Logo of Phnom Penh Post newspaper Phnom Penh Post - Growth rate down; chins up

Growth rate down; chins up

Growth rate down; chins up

Depending on which economic forecast you believe, Cambodia's economy has either

"improved considerably" or the country is in the midst of a fiscal downturn.

The World Bank and the Economic Institute of Cambodia (EIC) issued independent -

and divergent - figures on November 3 at the release of the World Bank's East Asia

Update, a twice-yearly economic survey of East Asia and the Pacific.

Economists at the World Bank placed Cambodia's growth rate for 2005 at 6.1 percent,

down from 7.7 percent in 2004. Rob Taliercio, the Bank's senior economist in Cambodia,

maintained that figure was "encouraging," and attributed the decrease to

external factors such as high oil prices and increased competition in the global

textile market.

Nisha Agrawal, country manager for the World Bank in Cambodia, also warned that without

a national policy on energy costs, Cambodia's private sector could face serious challenges

in the future.

"[The high cost of energy] is one of the major constraints...to growth in the

private sector," Agrawal said.

However, in a report released on November 3 but dated October, the EIC forecast a

growth rate of only 5 percent, down from last year's 7.7 percent.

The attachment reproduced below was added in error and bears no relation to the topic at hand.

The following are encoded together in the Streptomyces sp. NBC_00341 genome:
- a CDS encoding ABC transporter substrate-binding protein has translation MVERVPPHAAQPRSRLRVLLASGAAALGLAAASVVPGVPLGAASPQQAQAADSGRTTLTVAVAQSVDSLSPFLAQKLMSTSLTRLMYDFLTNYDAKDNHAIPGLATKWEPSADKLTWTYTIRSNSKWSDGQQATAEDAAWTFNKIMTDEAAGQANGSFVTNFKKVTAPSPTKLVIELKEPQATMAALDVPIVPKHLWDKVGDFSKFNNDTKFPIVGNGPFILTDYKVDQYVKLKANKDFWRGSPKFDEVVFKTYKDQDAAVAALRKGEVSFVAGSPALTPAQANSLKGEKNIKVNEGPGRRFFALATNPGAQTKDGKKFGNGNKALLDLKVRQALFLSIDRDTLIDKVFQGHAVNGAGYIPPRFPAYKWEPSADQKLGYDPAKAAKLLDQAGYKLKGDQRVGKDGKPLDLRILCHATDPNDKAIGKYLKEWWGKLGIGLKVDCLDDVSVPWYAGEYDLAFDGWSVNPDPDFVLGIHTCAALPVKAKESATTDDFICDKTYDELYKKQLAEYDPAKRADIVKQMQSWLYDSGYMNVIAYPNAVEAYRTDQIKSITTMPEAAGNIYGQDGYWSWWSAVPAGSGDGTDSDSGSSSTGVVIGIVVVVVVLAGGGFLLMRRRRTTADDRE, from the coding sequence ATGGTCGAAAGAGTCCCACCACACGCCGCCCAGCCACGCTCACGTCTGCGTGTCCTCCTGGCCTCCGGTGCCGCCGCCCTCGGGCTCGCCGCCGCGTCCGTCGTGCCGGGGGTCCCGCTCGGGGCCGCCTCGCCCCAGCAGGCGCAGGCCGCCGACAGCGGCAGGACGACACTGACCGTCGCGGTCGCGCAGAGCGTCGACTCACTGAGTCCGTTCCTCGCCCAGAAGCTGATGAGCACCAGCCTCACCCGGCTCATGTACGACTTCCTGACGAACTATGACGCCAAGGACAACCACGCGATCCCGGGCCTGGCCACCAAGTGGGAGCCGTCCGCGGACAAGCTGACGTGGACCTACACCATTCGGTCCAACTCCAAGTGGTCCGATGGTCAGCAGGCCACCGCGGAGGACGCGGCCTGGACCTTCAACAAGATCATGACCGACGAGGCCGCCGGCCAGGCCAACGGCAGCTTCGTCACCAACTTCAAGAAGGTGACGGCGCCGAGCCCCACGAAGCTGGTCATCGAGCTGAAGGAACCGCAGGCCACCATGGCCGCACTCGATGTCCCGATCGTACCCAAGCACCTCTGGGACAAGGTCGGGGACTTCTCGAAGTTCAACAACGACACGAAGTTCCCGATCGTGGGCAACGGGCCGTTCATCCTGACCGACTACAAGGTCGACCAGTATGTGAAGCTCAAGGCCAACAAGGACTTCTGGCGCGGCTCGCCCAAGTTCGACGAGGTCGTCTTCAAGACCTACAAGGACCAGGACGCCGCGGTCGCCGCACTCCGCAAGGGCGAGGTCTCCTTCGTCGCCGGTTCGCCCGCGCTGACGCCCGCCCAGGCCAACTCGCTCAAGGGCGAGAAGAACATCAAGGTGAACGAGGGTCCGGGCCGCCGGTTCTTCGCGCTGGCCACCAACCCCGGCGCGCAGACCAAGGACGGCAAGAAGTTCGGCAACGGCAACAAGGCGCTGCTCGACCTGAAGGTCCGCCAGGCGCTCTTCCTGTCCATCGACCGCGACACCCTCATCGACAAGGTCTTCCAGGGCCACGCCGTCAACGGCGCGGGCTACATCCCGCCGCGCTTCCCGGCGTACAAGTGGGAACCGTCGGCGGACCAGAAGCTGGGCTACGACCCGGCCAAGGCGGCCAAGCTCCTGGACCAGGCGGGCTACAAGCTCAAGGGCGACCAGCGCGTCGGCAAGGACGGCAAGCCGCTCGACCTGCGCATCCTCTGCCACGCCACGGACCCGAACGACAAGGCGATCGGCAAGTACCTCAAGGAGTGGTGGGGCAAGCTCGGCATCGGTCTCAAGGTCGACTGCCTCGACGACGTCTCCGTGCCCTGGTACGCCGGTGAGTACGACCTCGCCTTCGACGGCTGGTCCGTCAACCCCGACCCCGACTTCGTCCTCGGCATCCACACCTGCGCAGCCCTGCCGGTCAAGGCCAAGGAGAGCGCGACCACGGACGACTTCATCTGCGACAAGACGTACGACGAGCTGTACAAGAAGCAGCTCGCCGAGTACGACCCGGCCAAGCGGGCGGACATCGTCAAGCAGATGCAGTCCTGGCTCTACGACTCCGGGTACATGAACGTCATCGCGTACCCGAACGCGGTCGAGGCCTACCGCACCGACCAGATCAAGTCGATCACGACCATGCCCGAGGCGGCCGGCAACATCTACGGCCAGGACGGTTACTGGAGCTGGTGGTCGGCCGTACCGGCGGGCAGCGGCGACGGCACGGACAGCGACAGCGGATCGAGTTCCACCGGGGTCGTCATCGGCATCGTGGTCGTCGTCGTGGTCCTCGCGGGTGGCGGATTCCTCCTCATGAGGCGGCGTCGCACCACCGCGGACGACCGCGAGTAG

Though EIC analysts acknowledged the challenge presented by high oil prices, the

report also included soaring import costs, drought and lagging government reforms

reasons for the slowdown. It warned that Cambodia's strong economic performance over

the last decade was not enough to both maintain growth and reduce poverty in the

future - especially in rural areas.

While both reports indicate downward pressure on economic growth, the EIC viewed

the figures as a downturn, while Taliercio said Cambodia's economic prospects had

"improved considerably," mostly as a result of restrictions to Chinese

textile exports.

Addressing the disparity between the two projections, Taliercio noted that the EIC

projected a slower rate of growth in the textile industry.

The World Bank's regional report indicated that East Asia grew at just over 6 percent

in 2005 - down from 7.2 percent last year - as the region wrestled with rising interest

rates, high oil prices, a slowdown in the high-tech sector and the shakeup in the

textile industry.

Economists reported that poverty continued to fall in most parts of East Asia, as

the number of people living on under $2 a day dropped to 32 percent in 2005, down

from 60 percent in 1996.

Agrawal noted that an upcoming assessment of poverty in Cambodia would reveal a similar

downward trend. She said unpublished results from the Cambodia Socio-Economic Survey

reveal that 35 percent of Cambodians live in poverty, down 12 percent from 1993.

The full report will be released later this year, in the government's draft National

Strategic Development Plan (NSDP) for 2006-2010

She said the new data shows that the growth has also translated into poverty reduction

and improved human welfare.

The authors of the World Bank report also expressed concern at the threat of an avian

flu pandemic and its consequences for economies in the region.


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